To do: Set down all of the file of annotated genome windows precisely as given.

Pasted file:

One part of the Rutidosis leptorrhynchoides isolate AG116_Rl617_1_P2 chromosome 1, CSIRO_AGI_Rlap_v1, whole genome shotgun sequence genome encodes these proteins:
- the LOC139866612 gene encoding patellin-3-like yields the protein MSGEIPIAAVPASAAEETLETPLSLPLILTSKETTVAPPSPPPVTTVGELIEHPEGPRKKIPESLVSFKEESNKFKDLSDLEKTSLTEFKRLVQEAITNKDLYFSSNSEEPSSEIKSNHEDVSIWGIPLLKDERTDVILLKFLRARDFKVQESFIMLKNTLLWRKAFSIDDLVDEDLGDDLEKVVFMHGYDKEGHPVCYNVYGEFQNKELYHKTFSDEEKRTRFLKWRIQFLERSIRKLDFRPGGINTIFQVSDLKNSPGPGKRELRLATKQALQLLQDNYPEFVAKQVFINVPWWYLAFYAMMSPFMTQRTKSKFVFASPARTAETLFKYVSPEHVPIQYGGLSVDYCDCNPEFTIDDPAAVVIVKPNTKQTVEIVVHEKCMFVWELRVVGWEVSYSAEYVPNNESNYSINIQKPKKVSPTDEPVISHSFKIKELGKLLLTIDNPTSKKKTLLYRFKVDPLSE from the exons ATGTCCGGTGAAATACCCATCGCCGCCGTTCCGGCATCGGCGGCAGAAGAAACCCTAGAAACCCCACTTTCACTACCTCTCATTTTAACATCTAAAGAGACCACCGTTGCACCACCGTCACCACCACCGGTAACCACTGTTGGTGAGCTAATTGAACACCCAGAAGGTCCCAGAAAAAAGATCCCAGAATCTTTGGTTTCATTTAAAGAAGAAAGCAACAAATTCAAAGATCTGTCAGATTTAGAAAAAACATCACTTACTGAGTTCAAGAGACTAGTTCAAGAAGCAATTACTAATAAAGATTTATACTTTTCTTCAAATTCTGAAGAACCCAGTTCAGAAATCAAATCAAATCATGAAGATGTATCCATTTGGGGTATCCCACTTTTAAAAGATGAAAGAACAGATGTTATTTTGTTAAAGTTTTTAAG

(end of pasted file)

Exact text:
One part of the Rutidosis leptorrhynchoides isolate AG116_Rl617_1_P2 chromosome 1, CSIRO_AGI_Rlap_v1, whole genome shotgun sequence genome encodes these proteins:
- the LOC139866612 gene encoding patellin-3-like yields the protein MSGEIPIAAVPASAAEETLETPLSLPLILTSKETTVAPPSPPPVTTVGELIEHPEGPRKKIPESLVSFKEESNKFKDLSDLEKTSLTEFKRLVQEAITNKDLYFSSNSEEPSSEIKSNHEDVSIWGIPLLKDERTDVILLKFLRARDFKVQESFIMLKNTLLWRKAFSIDDLVDEDLGDDLEKVVFMHGYDKEGHPVCYNVYGEFQNKELYHKTFSDEEKRTRFLKWRIQFLERSIRKLDFRPGGINTIFQVSDLKNSPGPGKRELRLATKQALQLLQDNYPEFVAKQVFINVPWWYLAFYAMMSPFMTQRTKSKFVFASPARTAETLFKYVSPEHVPIQYGGLSVDYCDCNPEFTIDDPAAVVIVKPNTKQTVEIVVHEKCMFVWELRVVGWEVSYSAEYVPNNESNYSINIQKPKKVSPTDEPVISHSFKIKELGKLLLTIDNPTSKKKTLLYRFKVDPLSE from the exons ATGTCCGGTGAAATACCCATCGCCGCCGTTCCGGCATCGGCGGCAGAAGAAACCCTAGAAACCCCACTTTCACTACCTCTCATTTTAACATCTAAAGAGACCACCGTTGCACCACCGTCACCACCACCGGTAACCACTGTTGGTGAGCTAATTGAACACCCAGAAGGTCCCAGAAAAAAGATCCCAGAATCTTTGGTTTCATTTAAAGAAGAAAGCAACAAATTCAAAGATCTGTCAGATTTAGAAAAAACATCACTTACTGAGTTCAAGAGACTAGTTCAAGAAGCAATTACTAATAAAGATTTATACTTTTCTTCAAATTCTGAAGAACCCAGTTCAGAAATCAAATCAAATCATGAAGATGTATCCATTTGGGGTATCCCACTTTTAAAAGATGAAAGAACAGATGTTATTTTGTTAAAGTTTTTAAG